'Who Will Write Our History': Documenting Those Who Documented The Warsaw Ghetto
Although it's about the Warsaw Ghetto, nearly all of whose inhabitants were murdered, Who Will Write Our Historyis a tale of survival. So it's fitting that the documentary begins with the 1946 return to Warsaw of Rachel Auerbach, who was among the one percent of Polish Jews the Nazis didn't manage to kill between 1939 and 1945.
Auerbach had been imprisoned in the ghetto, where she and about 60 others labored on this film's subject: the clandestine archive whose code name was "Oyneg Shabes" (joy of the Sabbath). Fully aware that they and their neighbors were unlikely to live to tell their stories, the members of Oyneg Shabes collected writings, documents, and artifacts. Just before the April 1943 ghetto uprising, the archivists buried the material in three caches. (Two were unearthed in, respectively, 1946 and 1950; the third remains underground.)
The history of this remarkable undertaking was recounted in a 2007 book by American historian Samuel Kassow, who's one of the people interviewed by writer-director-producer Roberta Grossman. But most of the movie's testimony is delivered from beyond the grave by Auerbach (whose words are read by Joan Allan), archive organizer Emanuel Ringelblum (Adrien Brody), and a few others.
The archive's organizers are played in reenactments by actors, notably Jowita Budnick as Auerbach and Piotr Glowacki as Ringelblum. These performers appear in new scenes and are also inserted into archival footage, which is sometimes colorized. Occasionally, individual visual details are highlighted in color in otherwise black-and-white shots. This is a gambit used in Schindler's List by director Steven Spielberg, brother of Who Will Write Our History executive producer Nancy Spielberg.
The movie's CGI tactics can be distracting, and purists might even find them distasteful. But the filmmakers aren't simply trying to appeal to viewers who might be bored by a movie constructed entirely of historical material. The mix of old and new elements actually makes an argument for the movie's approach.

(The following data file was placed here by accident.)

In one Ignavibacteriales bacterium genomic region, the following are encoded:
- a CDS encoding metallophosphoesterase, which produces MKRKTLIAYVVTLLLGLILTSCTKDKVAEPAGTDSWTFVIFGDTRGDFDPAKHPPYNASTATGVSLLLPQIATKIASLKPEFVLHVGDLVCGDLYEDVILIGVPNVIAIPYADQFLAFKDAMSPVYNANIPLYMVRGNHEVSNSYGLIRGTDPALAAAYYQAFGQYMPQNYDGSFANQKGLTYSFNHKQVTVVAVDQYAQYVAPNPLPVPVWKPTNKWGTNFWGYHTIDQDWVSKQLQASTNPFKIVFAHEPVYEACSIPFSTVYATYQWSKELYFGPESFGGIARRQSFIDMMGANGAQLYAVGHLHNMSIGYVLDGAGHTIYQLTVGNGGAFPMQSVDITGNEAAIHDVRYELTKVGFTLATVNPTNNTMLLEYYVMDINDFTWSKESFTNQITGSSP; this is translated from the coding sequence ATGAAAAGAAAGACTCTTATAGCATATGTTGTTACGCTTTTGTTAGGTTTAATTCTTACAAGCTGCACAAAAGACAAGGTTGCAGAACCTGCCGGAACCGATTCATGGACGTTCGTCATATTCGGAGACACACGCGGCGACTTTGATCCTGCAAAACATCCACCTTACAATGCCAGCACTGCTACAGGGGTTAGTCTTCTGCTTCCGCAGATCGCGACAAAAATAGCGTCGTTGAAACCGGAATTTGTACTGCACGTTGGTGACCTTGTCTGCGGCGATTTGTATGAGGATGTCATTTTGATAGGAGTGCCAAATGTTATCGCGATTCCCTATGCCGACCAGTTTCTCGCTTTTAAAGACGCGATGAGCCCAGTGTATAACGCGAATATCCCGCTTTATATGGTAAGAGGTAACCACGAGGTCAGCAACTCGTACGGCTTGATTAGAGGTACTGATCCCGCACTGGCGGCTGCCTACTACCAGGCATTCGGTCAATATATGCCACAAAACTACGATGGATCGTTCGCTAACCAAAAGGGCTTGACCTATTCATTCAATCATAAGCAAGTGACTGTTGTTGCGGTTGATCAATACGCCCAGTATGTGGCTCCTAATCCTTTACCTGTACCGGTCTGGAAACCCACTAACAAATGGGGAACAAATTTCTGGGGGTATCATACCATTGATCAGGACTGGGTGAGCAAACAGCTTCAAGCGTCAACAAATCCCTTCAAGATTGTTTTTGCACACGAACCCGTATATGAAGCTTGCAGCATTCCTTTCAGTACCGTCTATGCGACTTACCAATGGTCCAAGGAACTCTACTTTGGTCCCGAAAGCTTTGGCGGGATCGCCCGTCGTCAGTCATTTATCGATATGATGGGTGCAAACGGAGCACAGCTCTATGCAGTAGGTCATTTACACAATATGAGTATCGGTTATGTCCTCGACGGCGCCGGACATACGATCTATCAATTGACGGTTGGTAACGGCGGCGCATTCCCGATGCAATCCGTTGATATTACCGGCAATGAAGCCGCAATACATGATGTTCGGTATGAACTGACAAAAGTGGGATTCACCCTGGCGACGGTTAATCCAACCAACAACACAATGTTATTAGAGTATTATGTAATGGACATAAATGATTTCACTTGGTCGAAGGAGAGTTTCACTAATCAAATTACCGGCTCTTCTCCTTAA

Who Will Write Our History includes clips from German propaganda films, including The Triumph of the Will, Leni Riefenstahl's notorious hymn to Hitler. Voiceover commentators identify these snippets not merely as deceptive, but also as precisely the sort of Nazi defamation the Oyneg Shabes archive was designed to counter. In a sense, Grossman is attempting to right history by repurposing German-shot footage in a movie about the bravery and nobility of Polish Jews.
Nobility is a luxury for people imprisoned in a way station to annihilation, and the film does include expressions of futility, despair, and outrage at the conduct of fellow Jews. Auerbach worked in a soup kitchen that, some argued, just postponed rather than averted starvation. Another point of debate the archive documents is the proper attitude toward others's suffering: Is callousness an expression of weakness or strength?
The writings that were buried under the ghetto, soon to be burned to the ground by German troops, offer as many viewpoints as the people who contributed their words to the project. Together, though, they constitute what one historian calls "one great accusation."
Who Will Write Our History opens Jan. 18 in New York City. On Jan. 27, International Holocaust Remembrance Day, the film will be shown at 200 venues in 40 countries; U.S. locations include the United States Holocaust Memorial Museum in Washington D.C. and the Museum of Tolerance in Los Angeles.
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